Share |

Nature’s Best By Elma Chapman - Frozen Precip

While at a party last Friday evening in southern LaGrange County, I heard several people remark about how black the clouds in the northwest were that afternoon, but there had been no rain. Well, I can tell you what that black cloud did in Middlebury!

The morning was a normal summery morning. We did an hour’s bike ride on the Pumpkinvine Trail before it “got too hot,” and remarked that it was a bit hazy and humid. Then we drove to Goshen to pick up a book at the library and get some groceries. On the way home, we remarked how the clouds were gathering. Once inside we started to hear thunder, but our weather radio siren alarm was silent and we thought it would amount to nothing. The thunder continued to rumble and the rain started—just a few big drops, not much wind—the kind of a summer thundershower I remember from childhood, not the “rush-to-the-basement” kind we experience on a regular basis now. I didn’t notice any lightning. No bright flashes nearby. The rain started coming down harder, and then I heard the tapping on the west windows: hail! There was a little more wind, but still not the kind that topples trees. The rain came down in buckets and so did the hail. After a few minutes, the hail was no longer tapping on the west windows, but was beating on the east windows. The cloud in question must have stalled out right over Middlebury and was backing up a little. The gutters couldn’t keep up with the rain and ice, and so the hail was cascading off our roof and piling up in front of the front door, where the house and the garage form an “L” shape. It piled up on our bird’s nest blue spruce and looked somewhat reminiscent of last winter.

Fortunately, after a half hour or so the hail stopped and the rain tapered off. But because of the shape of our house, there was quite a pile in front of the front door. When we left three hours later, there was still hail visible on the ground. When we came home that night, there was still hail by the front door. And when we got up the next morning, there were still two piles of hail by the front step. It looked like someone had dumped a cooler behind our bushes, but I know that wasn’t the case. The hail was pea-sized for the most part and the only damage I noticed was some grit on the sidewalk that had washed off the shingles on the roof. Nothing of concern. One cornfield about a quarter mile from our house looked shredded. The hail had really cut the leaves into ribbons, but the corn had not been knocked down. Other fields we passed didn’t seem to be affected at all. I don’t know how widespread the hailstorm was, but it was definitely an event at my house!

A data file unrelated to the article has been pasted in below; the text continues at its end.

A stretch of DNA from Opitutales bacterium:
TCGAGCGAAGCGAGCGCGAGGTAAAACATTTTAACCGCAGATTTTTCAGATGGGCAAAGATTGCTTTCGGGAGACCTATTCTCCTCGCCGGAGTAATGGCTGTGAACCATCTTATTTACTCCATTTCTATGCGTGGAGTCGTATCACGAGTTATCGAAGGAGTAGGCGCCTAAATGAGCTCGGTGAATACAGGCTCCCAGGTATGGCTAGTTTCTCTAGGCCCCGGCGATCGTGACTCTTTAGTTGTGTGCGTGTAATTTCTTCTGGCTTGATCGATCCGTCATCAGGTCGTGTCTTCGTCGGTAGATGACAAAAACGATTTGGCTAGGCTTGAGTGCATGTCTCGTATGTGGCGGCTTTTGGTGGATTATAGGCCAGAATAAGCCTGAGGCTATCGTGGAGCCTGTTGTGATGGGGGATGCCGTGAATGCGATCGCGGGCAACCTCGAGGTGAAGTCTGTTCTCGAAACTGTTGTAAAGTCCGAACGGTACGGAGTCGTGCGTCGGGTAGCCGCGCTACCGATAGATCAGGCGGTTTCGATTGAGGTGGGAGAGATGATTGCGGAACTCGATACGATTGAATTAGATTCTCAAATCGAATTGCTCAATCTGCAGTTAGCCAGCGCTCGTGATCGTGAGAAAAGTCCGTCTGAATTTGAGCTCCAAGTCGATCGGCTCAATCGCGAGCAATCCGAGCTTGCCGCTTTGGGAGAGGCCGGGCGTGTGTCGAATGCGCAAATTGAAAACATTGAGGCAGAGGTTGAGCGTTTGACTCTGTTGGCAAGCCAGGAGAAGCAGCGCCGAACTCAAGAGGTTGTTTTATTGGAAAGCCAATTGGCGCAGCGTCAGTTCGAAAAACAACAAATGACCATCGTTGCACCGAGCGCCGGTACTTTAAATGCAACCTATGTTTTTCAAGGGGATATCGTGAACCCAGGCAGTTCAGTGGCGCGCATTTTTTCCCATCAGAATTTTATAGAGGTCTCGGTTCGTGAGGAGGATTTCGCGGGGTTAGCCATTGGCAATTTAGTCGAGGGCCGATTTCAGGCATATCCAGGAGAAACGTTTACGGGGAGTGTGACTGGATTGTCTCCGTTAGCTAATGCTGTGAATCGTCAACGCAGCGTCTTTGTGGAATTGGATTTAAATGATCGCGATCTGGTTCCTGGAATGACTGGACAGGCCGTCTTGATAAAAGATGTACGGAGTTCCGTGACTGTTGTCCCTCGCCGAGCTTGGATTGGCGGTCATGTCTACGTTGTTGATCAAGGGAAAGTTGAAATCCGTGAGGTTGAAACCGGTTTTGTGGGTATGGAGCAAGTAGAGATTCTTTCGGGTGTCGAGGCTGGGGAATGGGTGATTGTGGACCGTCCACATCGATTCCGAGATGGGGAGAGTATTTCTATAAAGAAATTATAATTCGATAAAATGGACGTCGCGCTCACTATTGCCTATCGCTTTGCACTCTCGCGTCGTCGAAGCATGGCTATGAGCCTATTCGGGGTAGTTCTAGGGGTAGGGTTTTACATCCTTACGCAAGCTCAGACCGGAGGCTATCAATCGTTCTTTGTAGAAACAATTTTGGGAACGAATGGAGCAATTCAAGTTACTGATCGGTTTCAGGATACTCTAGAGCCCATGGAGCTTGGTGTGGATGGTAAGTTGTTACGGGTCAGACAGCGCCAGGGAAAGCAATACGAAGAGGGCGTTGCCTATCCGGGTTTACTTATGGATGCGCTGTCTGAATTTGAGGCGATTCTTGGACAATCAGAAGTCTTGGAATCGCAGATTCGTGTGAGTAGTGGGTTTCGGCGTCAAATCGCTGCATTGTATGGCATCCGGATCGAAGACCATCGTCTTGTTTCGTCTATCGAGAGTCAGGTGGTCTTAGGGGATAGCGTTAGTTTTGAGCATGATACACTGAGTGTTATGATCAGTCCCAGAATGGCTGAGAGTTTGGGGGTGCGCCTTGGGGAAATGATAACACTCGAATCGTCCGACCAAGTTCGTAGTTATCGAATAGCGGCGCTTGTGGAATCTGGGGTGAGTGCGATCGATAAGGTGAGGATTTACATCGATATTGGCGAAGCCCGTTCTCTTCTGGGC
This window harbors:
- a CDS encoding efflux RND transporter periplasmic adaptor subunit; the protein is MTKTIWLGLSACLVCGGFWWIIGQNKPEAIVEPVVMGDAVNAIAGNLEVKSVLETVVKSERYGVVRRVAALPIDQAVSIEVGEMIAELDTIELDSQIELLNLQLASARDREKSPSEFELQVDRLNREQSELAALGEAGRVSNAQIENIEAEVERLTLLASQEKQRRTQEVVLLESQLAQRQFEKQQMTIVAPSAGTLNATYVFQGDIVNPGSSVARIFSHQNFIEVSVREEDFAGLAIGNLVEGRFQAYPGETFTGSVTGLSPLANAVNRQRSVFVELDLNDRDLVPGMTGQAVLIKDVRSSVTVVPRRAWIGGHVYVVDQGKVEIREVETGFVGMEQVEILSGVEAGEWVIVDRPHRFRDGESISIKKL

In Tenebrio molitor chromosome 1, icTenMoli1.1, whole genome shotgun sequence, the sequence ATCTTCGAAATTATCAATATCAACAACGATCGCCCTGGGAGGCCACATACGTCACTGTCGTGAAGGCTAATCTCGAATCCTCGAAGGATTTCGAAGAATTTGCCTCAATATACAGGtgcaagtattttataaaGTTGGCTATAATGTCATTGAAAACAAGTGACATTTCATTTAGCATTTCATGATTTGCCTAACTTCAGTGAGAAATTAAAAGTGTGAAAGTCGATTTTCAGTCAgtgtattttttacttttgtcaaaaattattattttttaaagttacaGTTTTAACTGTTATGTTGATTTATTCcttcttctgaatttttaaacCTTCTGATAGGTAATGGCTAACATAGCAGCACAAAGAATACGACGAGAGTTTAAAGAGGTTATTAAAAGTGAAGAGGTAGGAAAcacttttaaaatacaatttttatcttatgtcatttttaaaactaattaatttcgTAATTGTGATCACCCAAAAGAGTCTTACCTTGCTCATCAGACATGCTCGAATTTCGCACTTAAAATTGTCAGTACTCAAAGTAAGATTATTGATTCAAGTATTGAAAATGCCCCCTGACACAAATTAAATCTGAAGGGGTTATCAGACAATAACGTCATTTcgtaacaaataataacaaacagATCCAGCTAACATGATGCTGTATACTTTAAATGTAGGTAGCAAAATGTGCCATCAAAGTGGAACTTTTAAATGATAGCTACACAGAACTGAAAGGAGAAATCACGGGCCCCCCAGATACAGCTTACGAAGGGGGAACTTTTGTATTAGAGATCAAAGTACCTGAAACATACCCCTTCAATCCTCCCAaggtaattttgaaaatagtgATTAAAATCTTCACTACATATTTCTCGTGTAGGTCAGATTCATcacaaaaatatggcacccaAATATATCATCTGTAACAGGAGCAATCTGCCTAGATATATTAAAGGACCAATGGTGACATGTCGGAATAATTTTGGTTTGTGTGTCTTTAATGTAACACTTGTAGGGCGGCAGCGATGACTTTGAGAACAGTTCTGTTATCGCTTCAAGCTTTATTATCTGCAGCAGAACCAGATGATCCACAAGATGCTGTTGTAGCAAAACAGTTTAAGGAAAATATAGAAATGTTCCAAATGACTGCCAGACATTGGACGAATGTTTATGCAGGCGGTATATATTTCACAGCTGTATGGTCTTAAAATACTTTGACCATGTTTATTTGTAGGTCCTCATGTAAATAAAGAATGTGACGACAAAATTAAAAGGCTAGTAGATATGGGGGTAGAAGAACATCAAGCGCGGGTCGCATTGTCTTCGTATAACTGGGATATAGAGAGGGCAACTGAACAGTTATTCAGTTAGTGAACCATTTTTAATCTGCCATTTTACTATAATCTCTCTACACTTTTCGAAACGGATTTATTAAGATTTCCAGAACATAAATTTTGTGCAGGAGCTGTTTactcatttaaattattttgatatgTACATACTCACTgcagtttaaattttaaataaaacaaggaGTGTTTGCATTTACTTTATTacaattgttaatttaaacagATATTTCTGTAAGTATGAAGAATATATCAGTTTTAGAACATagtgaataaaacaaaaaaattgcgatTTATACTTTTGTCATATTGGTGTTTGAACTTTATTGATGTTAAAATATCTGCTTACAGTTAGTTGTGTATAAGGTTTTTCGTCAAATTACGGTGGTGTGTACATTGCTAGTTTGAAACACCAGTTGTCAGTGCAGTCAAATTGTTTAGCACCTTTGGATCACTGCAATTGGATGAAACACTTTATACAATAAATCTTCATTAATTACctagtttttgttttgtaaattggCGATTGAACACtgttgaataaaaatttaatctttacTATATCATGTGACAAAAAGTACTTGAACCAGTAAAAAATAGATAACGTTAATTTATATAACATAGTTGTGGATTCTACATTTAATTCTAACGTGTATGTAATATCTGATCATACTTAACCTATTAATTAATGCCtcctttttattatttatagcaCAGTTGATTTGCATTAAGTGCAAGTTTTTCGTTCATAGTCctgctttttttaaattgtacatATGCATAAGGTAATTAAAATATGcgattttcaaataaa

Hail is formed in those towering storm clouds where an updraft sucks up pollen, dust, insects, and water droplets. At the upper levels of these nimbus clouds the water is super-cooled, that is, it is colder than 320 but it is still a liquid. To freeze, it needs to have something to freeze onto, like the aforementioned pollen, dust, or insects. When the water droplets encounter one of these, it immediately forms into ice around the object. When it becomes too heavy for the wind to hold it aloft, it drops down, but if the winds are very strong, it may be lifted up again and another layer of ice forms on the hailstone. Eventually, the hailstone is too heavy and it falls to earth. According to the Atmospheric Sciences website from Texas A&M University, hail can fall at a speed up to 90 miles an hour, and can attain the size of a softball and weigh well over a pound. Our hailstorm was no way near that bad—just enough to be interesting without being frightening, although had I been caught outdoors, it certainly would have stung. Severe hailstorms with large hail can kill animals and people, but usually that doesn’t happen.

So when you see those exceptionally dark clouds, remember that someone somewhere may be experiencing very different weather from where you are, and maybe not even very far away! Stay alert!